In this debut novel, a queer teenager named Shane Stephenson goes looking for his estranged mother in rural Minnesota in the late 1990s where he navigates homophobia and bigotry as well as falls in with a crowd of troubled friends.
Good news for readers who love coming-of-age stories and don’t mind their fiction soaked in drugs: Northern Lights...might be described as a cross between two of the greats in those categories: The Outsiders, by S.E. Hinton, and Jesus’ Son, by Denis Johnson ... The writing is completely straightforward, more Hinton than Johnson. And like Hinton’s narrator, Strom’s character is soft and innocent when we meet him but is sucked into a gritty environment and transformed by it ... The series of disasters, chase scenes and shootouts at the ending of the book is a bit amateurish—I thought again of The Outsiders— but Shane Stephenson is a keeper.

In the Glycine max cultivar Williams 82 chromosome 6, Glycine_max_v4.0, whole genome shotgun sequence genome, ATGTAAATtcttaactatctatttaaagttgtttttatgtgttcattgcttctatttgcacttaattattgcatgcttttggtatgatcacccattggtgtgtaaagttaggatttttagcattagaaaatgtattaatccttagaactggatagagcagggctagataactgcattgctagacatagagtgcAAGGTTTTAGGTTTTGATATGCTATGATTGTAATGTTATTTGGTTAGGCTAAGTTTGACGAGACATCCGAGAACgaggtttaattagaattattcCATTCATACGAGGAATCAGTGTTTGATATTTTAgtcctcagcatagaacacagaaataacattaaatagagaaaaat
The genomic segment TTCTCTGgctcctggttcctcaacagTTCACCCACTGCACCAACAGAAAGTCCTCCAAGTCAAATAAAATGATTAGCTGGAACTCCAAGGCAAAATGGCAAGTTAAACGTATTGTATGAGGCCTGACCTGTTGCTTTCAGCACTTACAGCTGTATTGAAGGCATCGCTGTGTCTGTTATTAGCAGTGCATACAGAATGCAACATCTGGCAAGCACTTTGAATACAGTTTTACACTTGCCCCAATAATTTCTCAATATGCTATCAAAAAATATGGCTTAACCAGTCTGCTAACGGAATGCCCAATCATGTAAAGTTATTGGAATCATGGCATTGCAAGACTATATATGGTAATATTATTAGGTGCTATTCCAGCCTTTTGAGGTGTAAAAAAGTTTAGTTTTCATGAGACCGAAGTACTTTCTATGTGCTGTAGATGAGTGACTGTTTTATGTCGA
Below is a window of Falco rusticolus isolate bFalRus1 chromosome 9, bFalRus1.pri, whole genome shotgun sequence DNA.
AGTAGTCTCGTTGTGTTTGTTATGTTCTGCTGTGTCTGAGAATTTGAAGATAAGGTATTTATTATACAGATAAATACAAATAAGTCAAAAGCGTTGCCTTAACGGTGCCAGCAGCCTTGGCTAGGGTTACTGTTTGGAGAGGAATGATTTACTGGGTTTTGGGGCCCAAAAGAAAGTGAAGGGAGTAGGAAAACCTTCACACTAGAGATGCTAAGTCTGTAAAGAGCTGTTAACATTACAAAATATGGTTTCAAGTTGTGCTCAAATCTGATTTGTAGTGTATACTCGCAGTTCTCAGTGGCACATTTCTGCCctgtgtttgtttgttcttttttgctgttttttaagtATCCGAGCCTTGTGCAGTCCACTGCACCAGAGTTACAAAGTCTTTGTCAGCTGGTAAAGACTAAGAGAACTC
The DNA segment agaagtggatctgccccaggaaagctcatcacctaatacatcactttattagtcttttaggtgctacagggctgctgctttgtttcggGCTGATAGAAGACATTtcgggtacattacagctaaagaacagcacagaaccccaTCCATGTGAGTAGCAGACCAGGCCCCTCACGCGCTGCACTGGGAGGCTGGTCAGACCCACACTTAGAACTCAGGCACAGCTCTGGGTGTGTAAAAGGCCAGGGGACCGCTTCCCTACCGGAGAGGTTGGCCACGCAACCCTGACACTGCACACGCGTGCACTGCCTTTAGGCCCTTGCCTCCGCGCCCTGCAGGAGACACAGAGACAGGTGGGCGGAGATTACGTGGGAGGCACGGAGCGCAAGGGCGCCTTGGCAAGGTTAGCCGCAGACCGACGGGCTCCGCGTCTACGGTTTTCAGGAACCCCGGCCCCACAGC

Though set in the pre-Trump Midwest, the characters and dead-end towns Strom portrays could easily be found now, and he has a sure hand as he addresses such timely issues as identity, sexism, prejudice, drug abuse, conformity, and community from a queer perspective.
This is Strom’s debut novel, and what an incredibly good piece of writing it proves to be. He is an excellent writer and has produced a well-crafted novel. It’s not perfect, though, and readers may feel the first part less riveting than the second ... The novel concludes with a very satisfying ending ... The writing is very consistent and will draw readers into the story to the point that they care about the outcome of the main characters.